Hackaday Prize Entry: Real Life XEyes

There’s a lot of tech that goes into animatronics, cosplay, and costumes. For their Hackaday Prize entry, [Dasaki] and [Dylan] are taking the eyes in a costume or Halloween prop to the next level with animatronic eyes that look where the wearer of this crazy confabulation is looking. It’s XEyes in real life, and it promises to be a part of some very, very cool costumes.

The mechanics of this system are actually pretty simple — it’s just a few servos joined together to make a pair of robotic eyes move up and down, and left to right. This entire mechanism is mounted on a frame, to which is attached a very small camera pointed directly at the user’s (real) eye. The software is where things get fun. That’s a basic eye-tracking setup, with IR light illuminating the pupil, and a compute unit that can calculate where the user is looking.

For the software, [Dasaki] and [Dylan] have collected a bunch of links, but right now the best solutions are the OpenMV and the Eye of Horus project from last year’s Hackaday Prize. It’s a great project, and a really fun entry for the Automation portion of this year’s Hackaday Prize.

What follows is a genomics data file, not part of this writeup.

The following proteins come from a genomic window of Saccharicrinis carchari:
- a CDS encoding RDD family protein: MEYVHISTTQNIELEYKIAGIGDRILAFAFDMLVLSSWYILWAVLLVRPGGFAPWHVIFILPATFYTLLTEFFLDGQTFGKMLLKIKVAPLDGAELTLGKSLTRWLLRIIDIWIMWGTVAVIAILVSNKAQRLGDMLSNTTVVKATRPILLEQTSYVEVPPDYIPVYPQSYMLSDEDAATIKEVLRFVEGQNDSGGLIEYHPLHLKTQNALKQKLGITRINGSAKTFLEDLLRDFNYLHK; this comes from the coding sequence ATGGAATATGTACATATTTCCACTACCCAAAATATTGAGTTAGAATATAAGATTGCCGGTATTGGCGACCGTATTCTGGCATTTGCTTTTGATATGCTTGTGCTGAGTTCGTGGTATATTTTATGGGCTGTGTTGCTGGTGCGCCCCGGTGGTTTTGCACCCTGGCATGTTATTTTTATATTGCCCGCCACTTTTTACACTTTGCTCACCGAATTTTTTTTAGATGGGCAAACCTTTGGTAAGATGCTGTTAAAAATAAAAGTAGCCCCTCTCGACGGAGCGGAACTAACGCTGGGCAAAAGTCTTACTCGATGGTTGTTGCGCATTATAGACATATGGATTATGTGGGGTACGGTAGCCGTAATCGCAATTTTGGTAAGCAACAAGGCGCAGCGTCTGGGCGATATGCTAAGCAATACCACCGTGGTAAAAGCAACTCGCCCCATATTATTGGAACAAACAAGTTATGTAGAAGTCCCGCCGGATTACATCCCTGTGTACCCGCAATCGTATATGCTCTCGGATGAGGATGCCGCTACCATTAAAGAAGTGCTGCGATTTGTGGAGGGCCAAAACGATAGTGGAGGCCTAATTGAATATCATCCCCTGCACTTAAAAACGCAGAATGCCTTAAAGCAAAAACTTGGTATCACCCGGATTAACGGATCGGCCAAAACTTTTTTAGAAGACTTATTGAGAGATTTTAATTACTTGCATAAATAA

7 thoughts on “Hackaday Prize Entry: Real Life XEyes

  1. Isn’t there a way to track eyes by placing electrodes on the skin and treating the eyeball as a resistor or capacitor? I’m not sure it’d be better or cheaper than the IR camera approach, but it might be worth looking into (unintentional pun).

      1. My guess? Mostly Analog. You’re in very close, and by using an IR sensor, the existing optics, and a couple of strategically placed PIN diodes, you should be able to triangulate the iris.

  2. Hopefully the spinoff of this will be simple/cheap eye tracking that has a lot of other uses in everything from adaptive devices for the handicapped to, well, aiming stuff. The one suggestion I’d have from looking at this is that [Dylan] might want to root around his hardware store for nylon nuts and bolts since they’d cut a lot of weight from the eyepieces he’s testing.

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